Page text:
Post date: 20/04/2018 16:00
After hitting a fresh two year high on USD and a one year high on EUR, the pounds rally has come to an end. Unfortunately, it has suffering tremendously over the last two days of trading. The Sterling strength was based on a host of strong UK data such as:
– A 43 year low on unemployment
– Strong retail sales data
– Increase in average wage growth
Additionally, there was a Brexit transitional deal all but agreed, with the UK being granted single market access for two years before full exit from the European Union.
However, the fragility of the pound was displayed, following poor inflation data and bad retail sales figures. Some people could argue that inflation dropping below average wage growth is good news, with people making more money and goods and services not rising in price. However, if goods are not rising in price and people are not spending despite having more funds available it does not bode well for the economy. Retails sales was predicted to come in at – 0.5%, it landed at a shocking – 1.2%, down 0.8% from the previous month.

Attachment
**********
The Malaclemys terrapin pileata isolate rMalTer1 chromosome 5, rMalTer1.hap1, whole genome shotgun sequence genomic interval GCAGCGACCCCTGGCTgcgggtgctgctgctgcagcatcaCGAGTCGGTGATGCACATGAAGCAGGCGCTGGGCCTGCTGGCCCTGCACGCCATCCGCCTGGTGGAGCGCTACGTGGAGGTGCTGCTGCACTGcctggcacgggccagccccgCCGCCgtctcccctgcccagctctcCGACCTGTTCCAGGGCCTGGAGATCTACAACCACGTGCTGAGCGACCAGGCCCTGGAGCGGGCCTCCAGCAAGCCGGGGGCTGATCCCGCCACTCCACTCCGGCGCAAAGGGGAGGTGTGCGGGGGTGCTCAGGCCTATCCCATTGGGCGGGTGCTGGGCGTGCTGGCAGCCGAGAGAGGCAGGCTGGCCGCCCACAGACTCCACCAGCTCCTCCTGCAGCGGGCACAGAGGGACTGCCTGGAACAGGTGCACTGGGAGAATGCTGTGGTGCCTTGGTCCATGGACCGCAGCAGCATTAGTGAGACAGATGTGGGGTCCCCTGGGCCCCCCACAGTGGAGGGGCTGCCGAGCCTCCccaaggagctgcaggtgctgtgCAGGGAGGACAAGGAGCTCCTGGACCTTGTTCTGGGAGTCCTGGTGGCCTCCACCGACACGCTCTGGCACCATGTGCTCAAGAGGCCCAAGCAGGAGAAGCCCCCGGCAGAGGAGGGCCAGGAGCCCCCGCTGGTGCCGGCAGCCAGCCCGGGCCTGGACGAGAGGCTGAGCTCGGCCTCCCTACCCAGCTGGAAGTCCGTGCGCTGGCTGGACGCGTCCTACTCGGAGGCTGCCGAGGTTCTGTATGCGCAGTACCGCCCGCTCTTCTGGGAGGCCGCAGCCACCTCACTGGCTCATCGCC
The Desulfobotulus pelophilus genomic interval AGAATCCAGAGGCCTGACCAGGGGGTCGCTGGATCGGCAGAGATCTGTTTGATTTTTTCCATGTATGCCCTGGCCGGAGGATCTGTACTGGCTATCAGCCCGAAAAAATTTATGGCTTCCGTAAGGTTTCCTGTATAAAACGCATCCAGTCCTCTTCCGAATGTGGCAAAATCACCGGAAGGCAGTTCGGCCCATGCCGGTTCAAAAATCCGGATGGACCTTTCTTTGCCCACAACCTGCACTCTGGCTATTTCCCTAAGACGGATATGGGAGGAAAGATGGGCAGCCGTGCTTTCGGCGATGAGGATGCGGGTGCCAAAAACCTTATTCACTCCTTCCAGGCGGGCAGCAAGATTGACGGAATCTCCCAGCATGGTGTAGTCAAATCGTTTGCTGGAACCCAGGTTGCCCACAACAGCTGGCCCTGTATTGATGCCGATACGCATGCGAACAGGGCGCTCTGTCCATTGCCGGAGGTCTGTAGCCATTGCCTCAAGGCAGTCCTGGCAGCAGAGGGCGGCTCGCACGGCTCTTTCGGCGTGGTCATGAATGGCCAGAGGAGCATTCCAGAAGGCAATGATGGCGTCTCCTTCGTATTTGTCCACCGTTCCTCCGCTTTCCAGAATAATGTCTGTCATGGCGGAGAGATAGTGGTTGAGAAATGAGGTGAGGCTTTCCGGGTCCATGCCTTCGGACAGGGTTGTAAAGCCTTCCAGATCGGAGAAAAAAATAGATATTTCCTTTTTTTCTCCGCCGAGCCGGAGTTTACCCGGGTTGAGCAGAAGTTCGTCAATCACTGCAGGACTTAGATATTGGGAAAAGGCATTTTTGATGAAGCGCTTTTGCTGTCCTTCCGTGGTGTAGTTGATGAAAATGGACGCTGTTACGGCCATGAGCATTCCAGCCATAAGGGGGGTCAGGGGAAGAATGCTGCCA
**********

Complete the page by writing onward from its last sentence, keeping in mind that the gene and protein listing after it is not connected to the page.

Eurozone macroeconomic news has been fairly light this week. The current account data was not enough to provide the impetus Euro bulls with what they are looking for. With no real major announcements scheduled in the Eurozone today, investors will have one eye on next Thursday’s European Central Bank meeting. We expect the ECB to maintain in fairly cautious stance with regards to future policy tightening, given the recent weak inflation and PMI data out of the Euro-area. Investors will be looking to President Draghi’s comments over the possibility that the bank could hint in the summer that it is ready to end its QE programme at some point later in the year.
The US Dollar recovered from a three-week low in trade weighted terms on Wednesday. This was helped in part by a broadly weaker Euro. Tuesday was a fairly busy day of action in the US with lots of economic data releases and Federal Reserve member speeches for investors to digest.
The most recent set of housing data was good. Housing starts bounced back in March, increasing 1.9% to a seasonally adjusted annual rate of 1.319 million units, while building permits also jumped by 2.5%. Fed member John Williams also struck a hawkish tone during his speech yesterday. Williams said that he thought inflation in the US was likely to remain at over and above the central bank’s 2% target for ‘another couple of years’, even as the FOMC continues to raise interest rates.